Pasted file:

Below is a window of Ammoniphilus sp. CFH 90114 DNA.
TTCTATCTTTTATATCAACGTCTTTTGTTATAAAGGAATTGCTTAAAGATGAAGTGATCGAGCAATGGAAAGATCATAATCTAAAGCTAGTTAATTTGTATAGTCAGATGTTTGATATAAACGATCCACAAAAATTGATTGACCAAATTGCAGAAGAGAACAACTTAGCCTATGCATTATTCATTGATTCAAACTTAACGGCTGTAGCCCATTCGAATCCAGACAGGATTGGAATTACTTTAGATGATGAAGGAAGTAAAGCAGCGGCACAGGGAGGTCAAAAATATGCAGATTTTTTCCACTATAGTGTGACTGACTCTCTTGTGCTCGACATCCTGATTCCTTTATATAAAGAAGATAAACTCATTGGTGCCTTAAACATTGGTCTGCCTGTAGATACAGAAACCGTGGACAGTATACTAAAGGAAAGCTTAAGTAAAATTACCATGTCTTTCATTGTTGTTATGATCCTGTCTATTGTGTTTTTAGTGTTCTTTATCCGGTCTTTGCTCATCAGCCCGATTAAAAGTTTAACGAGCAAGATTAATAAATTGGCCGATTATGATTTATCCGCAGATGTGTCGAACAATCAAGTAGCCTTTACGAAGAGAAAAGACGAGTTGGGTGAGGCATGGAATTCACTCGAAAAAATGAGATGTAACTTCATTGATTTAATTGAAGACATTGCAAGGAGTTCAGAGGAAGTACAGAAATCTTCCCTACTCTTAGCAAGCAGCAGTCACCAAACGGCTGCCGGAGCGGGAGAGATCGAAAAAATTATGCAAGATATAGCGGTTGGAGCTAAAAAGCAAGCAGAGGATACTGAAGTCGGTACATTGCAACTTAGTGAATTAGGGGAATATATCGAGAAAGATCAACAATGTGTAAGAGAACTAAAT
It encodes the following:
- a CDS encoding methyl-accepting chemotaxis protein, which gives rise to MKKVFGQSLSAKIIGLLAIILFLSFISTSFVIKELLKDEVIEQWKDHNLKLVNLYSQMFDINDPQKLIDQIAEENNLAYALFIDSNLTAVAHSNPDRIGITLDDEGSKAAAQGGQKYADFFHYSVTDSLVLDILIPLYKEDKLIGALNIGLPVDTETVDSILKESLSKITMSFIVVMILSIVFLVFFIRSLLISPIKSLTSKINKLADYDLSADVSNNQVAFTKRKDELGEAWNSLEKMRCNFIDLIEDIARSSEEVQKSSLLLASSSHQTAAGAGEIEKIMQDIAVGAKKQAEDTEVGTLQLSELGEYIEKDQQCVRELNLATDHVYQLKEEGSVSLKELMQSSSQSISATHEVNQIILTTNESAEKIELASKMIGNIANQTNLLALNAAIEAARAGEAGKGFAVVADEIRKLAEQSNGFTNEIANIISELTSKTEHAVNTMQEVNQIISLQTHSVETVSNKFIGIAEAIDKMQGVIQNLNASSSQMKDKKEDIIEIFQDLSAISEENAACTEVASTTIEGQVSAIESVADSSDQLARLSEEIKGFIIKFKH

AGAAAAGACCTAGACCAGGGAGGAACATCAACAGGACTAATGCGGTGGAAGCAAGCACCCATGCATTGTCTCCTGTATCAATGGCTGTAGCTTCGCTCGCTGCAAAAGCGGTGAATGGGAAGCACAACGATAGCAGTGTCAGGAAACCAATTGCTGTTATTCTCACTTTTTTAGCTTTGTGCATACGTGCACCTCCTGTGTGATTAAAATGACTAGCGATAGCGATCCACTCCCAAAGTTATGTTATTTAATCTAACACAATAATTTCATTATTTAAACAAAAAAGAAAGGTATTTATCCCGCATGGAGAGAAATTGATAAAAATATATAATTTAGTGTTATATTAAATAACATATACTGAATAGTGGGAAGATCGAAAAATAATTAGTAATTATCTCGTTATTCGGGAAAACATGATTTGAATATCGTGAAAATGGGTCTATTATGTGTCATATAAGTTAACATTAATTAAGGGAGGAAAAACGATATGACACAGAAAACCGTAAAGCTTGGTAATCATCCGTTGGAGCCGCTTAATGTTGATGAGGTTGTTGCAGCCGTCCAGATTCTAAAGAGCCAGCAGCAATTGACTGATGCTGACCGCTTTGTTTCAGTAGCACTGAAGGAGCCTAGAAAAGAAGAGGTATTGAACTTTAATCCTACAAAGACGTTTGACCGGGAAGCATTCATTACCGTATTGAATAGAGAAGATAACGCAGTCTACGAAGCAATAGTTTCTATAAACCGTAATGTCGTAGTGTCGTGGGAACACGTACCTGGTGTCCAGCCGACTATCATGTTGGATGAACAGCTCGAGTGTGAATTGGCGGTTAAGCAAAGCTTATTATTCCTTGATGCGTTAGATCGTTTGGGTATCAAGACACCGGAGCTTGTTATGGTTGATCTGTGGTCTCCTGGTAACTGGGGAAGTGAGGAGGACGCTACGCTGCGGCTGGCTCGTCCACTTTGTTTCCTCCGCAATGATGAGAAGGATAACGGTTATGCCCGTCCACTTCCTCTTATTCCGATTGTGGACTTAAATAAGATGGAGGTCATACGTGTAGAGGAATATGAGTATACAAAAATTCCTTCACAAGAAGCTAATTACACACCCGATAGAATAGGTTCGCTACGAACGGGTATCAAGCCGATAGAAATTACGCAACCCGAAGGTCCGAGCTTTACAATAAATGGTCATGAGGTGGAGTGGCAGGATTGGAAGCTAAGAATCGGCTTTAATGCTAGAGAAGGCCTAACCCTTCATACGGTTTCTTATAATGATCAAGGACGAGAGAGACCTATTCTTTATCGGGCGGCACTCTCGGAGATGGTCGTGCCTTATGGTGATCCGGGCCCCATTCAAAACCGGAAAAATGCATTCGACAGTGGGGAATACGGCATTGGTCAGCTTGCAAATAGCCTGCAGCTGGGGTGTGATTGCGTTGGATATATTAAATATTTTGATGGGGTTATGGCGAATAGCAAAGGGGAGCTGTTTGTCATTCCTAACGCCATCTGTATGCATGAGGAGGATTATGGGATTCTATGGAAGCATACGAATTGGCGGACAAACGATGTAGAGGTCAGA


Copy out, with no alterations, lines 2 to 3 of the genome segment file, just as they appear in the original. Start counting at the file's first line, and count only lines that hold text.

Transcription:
TTCTATCTTTTATATCAACGTCTTTTGTTATAAAGGAATTGCTTAAAGATGAAGTGATCGAGCAATGGAAAGATCATAATCTAAAGCTAGTTAATTTGTATAGTCAGATGTTTGATATAAACGATCCACAAAAATTGATTGACCAAATTGCAGAAGAGAACAACTTAGCCTATGCATTATTCATTGATTCAAACTTAACGGCTGTAGCCCATTCGAATCCAGACAGGATTGGAATTACTTTAGATGATGAAGGAAGTAAAGCAGCGGCACAGGGAGGTCAAAAATATGCAGATTTTTTCCACTATAGTGTGACTGACTCTCTTGTGCTCGACATCCTGATTCCTTTATATAAAGAAGATAAACTCATTGGTGCCTTAAACATTGGTCTGCCTGTAGATACAGAAACCGTGGACAGTATACTAAAGGAAAGCTTAAGTAAAATTACCATGTCTTTCATTGTTGTTATGATCCTGTCTATTGTGTTTTTAGTGTTCTTTATCCGGTCTTTGCTCATCAGCCCGATTAAAAGTTTAACGAGCAAGATTAATAAATTGGCCGATTATGATTTATCCGCAGATGTGTCGAACAATCAAGTAGCCTTTACGAAGAGAAAAGACGAGTTGGGTGAGGCATGGAATTCACTCGAAAAAATGAGATGTAACTTCATTGATTTAATTGAAGACATTGCAAGGAGTTCAGAGGAAGTACAGAAATCTTCCCTACTCTTAGCAAGCAGCAGTCACCAAACGGCTGCCGGAGCGGGAGAGATCGAAAAAATTATGCAAGATATAGCGGTTGGAGCTAAAAAGCAAGCAGAGGATACTGAAGTCGGTACATTGCAACTTAGTGAATTAGGGGAATATATCGAGAAAGATCAACAATGTGTAAGAGAACTAAAT
It encodes the following: